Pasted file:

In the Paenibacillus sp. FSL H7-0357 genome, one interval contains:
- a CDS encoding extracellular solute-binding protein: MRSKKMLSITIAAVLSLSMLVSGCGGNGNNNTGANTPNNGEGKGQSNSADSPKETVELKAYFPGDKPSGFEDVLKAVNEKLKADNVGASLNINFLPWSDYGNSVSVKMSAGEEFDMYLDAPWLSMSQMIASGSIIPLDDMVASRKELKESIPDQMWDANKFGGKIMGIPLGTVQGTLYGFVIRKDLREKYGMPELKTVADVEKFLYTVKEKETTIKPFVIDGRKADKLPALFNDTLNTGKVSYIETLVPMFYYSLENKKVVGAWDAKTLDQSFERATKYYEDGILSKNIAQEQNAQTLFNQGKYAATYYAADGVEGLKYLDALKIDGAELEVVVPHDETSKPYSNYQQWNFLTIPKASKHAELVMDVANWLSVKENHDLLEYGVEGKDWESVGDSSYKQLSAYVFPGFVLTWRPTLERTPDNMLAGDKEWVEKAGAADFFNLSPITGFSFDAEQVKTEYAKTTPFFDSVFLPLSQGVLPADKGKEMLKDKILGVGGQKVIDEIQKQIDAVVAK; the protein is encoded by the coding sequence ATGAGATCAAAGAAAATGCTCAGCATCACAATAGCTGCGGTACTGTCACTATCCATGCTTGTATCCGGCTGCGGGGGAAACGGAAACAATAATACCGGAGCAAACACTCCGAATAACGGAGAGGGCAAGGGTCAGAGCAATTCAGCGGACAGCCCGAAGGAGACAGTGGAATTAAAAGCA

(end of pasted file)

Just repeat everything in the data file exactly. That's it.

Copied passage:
In the Paenibacillus sp. FSL H7-0357 genome, one interval contains:
- a CDS encoding extracellular solute-binding protein: MRSKKMLSITIAAVLSLSMLVSGCGGNGNNNTGANTPNNGEGKGQSNSADSPKETVELKAYFPGDKPSGFEDVLKAVNEKLKADNVGASLNINFLPWSDYGNSVSVKMSAGEEFDMYLDAPWLSMSQMIASGSIIPLDDMVASRKELKESIPDQMWDANKFGGKIMGIPLGTVQGTLYGFVIRKDLREKYGMPELKTVADVEKFLYTVKEKETTIKPFVIDGRKADKLPALFNDTLNTGKVSYIETLVPMFYYSLENKKVVGAWDAKTLDQSFERATKYYEDGILSKNIAQEQNAQTLFNQGKYAATYYAADGVEGLKYLDALKIDGAELEVVVPHDETSKPYSNYQQWNFLTIPKASKHAELVMDVANWLSVKENHDLLEYGVEGKDWESVGDSSYKQLSAYVFPGFVLTWRPTLERTPDNMLAGDKEWVEKAGAADFFNLSPITGFSFDAEQVKTEYAKTTPFFDSVFLPLSQGVLPADKGKEMLKDKILGVGGQKVIDEIQKQIDAVVAK; the protein is encoded by the coding sequence ATGAGATCAAAGAAAATGCTCAGCATCACAATAGCTGCGGTACTGTCACTATCCATGCTTGTATCCGGCTGCGGGGGAAACGGAAACAATAATACCGGAGCAAACACTCCGAATAACGGAGAGGGCAAGGGTCAGAGCAATTCAGCGGACAGCCCGAAGGAGACAGTGGAATTAAAAGCA